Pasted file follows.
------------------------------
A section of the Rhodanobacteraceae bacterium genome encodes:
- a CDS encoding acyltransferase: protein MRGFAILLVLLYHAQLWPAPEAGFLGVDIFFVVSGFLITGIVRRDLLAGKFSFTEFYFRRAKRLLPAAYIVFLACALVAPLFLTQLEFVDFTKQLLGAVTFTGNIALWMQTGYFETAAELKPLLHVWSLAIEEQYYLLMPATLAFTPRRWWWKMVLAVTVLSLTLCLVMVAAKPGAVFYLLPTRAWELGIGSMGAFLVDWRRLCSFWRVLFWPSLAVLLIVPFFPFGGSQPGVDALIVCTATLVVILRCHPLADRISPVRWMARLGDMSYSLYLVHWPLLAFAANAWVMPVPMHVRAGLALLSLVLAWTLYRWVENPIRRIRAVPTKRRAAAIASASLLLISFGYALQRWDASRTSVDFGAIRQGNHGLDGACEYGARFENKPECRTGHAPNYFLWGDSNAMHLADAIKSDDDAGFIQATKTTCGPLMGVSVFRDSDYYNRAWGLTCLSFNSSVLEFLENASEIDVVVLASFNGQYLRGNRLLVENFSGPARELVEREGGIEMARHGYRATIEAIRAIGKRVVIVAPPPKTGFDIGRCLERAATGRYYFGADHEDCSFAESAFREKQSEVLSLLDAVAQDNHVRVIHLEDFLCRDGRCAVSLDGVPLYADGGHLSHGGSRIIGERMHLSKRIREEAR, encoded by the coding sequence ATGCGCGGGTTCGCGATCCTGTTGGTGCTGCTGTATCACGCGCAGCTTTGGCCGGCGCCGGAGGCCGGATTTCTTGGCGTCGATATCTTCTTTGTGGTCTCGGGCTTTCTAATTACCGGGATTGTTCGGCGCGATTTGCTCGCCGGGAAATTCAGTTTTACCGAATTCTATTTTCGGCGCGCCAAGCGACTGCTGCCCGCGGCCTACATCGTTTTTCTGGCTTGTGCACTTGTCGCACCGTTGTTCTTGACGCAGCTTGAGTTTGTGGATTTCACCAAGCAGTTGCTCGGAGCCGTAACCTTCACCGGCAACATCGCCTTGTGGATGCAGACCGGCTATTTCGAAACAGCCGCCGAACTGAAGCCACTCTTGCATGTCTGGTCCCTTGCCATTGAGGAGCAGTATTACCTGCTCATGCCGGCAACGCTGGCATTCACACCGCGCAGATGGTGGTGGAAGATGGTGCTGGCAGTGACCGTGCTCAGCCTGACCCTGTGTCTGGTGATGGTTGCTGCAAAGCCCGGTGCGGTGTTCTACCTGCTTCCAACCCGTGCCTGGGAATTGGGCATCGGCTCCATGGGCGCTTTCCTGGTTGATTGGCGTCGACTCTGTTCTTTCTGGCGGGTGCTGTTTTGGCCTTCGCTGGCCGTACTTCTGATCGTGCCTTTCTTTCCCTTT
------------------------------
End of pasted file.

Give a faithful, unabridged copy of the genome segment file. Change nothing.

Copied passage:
A section of the Rhodanobacteraceae bacterium genome encodes:
- a CDS encoding acyltransferase: protein MRGFAILLVLLYHAQLWPAPEAGFLGVDIFFVVSGFLITGIVRRDLLAGKFSFTEFYFRRAKRLLPAAYIVFLACALVAPLFLTQLEFVDFTKQLLGAVTFTGNIALWMQTGYFETAAELKPLLHVWSLAIEEQYYLLMPATLAFTPRRWWWKMVLAVTVLSLTLCLVMVAAKPGAVFYLLPTRAWELGIGSMGAFLVDWRRLCSFWRVLFWPSLAVLLIVPFFPFGGSQPGVDALIVCTATLVVILRCHPLADRISPVRWMARLGDMSYSLYLVHWPLLAFAANAWVMPVPMHVRAGLALLSLVLAWTLYRWVENPIRRIRAVPTKRRAAAIASASLLLISFGYALQRWDASRTSVDFGAIRQGNHGLDGACEYGARFENKPECRTGHAPNYFLWGDSNAMHLADAIKSDDDAGFIQATKTTCGPLMGVSVFRDSDYYNRAWGLTCLSFNSSVLEFLENASEIDVVVLASFNGQYLRGNRLLVENFSGPARELVEREGGIEMARHGYRATIEAIRAIGKRVVIVAPPPKTGFDIGRCLERAATGRYYFGADHEDCSFAESAFREKQSEVLSLLDAVAQDNHVRVIHLEDFLCRDGRCAVSLDGVPLYADGGHLSHGGSRIIGERMHLSKRIREEAR, encoded by the coding sequence ATGCGCGGGTTCGCGATCCTGTTGGTGCTGCTGTATCACGCGCAGCTTTGGCCGGCGCCGGAGGCCGGATTTCTTGGCGTCGATATCTTCTTTGTGGTCTCGGGCTTTCTAATTACCGGGATTGTTCGGCGCGATTTGCTCGCCGGGAAATTCAGTTTTACCGAATTCTATTTTCGGCGCGCCAAGCGACTGCTGCCCGCGGCCTACATCGTTTTTCTGGCTTGTGCACTTGTCGCACCGTTGTTCTTGACGCAGCTTGAGTTTGTGGATTTCACCAAGCAGTTGCTCGGAGCCGTAACCTTCACCGGCAACATCGCCTTGTGGATGCAGACCGGCTATTTCGAAACAGCCGCCGAACTGAAGCCACTCTTGCATGTCTGGTCCCTTGCCATTGAGGAGCAGTATTACCTGCTCATGCCGGCAACGCTGGCATTCACACCGCGCAGATGGTGGTGGAAGATGGTGCTGGCAGTGACCGTGCTCAGCCTGACCCTGTGTCTGGTGATGGTTGCTGCAAAGCCCGGTGCGGTGTTCTACCTGCTTCCAACCCGTGCCTGGGAATTGGGCATCGGCTCCATGGGCGCTTTCCTGGTTGATTGGCGTCGACTCTGTTCTTTCTGGCGGGTGCTGTTTTGGCCTTCGCTGGCCGTACTTCTGATCGTGCCTTTCTTTCCCTTT